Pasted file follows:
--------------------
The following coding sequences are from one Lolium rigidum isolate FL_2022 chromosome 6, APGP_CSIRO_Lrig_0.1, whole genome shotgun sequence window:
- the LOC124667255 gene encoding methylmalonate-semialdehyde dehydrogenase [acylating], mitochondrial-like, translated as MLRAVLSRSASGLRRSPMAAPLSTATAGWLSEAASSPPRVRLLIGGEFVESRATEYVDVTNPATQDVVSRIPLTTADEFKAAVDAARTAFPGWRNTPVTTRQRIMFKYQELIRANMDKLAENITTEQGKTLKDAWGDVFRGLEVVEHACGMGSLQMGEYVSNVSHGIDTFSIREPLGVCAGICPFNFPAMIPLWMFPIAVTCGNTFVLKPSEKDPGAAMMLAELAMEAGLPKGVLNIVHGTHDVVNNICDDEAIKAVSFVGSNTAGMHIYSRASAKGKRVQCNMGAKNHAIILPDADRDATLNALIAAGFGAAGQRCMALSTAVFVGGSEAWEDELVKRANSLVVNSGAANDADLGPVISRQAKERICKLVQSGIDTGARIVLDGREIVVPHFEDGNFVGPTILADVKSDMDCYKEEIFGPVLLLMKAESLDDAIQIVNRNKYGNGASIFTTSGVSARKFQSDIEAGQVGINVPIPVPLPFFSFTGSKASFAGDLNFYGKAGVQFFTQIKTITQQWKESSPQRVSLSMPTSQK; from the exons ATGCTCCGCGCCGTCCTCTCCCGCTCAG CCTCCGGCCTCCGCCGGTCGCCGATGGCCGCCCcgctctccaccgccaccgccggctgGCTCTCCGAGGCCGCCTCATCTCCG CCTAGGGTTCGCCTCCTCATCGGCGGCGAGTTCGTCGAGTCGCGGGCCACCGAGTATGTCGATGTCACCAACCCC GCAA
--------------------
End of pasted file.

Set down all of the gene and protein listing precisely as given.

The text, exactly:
The following coding sequences are from one Lolium rigidum isolate FL_2022 chromosome 6, APGP_CSIRO_Lrig_0.1, whole genome shotgun sequence window:
- the LOC124667255 gene encoding methylmalonate-semialdehyde dehydrogenase [acylating], mitochondrial-like, translated as MLRAVLSRSASGLRRSPMAAPLSTATAGWLSEAASSPPRVRLLIGGEFVESRATEYVDVTNPATQDVVSRIPLTTADEFKAAVDAARTAFPGWRNTPVTTRQRIMFKYQELIRANMDKLAENITTEQGKTLKDAWGDVFRGLEVVEHACGMGSLQMGEYVSNVSHGIDTFSIREPLGVCAGICPFNFPAMIPLWMFPIAVTCGNTFVLKPSEKDPGAAMMLAELAMEAGLPKGVLNIVHGTHDVVNNICDDEAIKAVSFVGSNTAGMHIYSRASAKGKRVQCNMGAKNHAIILPDADRDATLNALIAAGFGAAGQRCMALSTAVFVGGSEAWEDELVKRANSLVVNSGAANDADLGPVISRQAKERICKLVQSGIDTGARIVLDGREIVVPHFEDGNFVGPTILADVKSDMDCYKEEIFGPVLLLMKAESLDDAIQIVNRNKYGNGASIFTTSGVSARKFQSDIEAGQVGINVPIPVPLPFFSFTGSKASFAGDLNFYGKAGVQFFTQIKTITQQWKESSPQRVSLSMPTSQK; from the exons ATGCTCCGCGCCGTCCTCTCCCGCTCAG CCTCCGGCCTCCGCCGGTCGCCGATGGCCGCCCcgctctccaccgccaccgccggctgGCTCTCCGAGGCCGCCTCATCTCCG CCTAGGGTTCGCCTCCTCATCGGCGGCGAGTTCGTCGAGTCGCGGGCCACCGAGTATGTCGATGTCACCAACCCC GCAA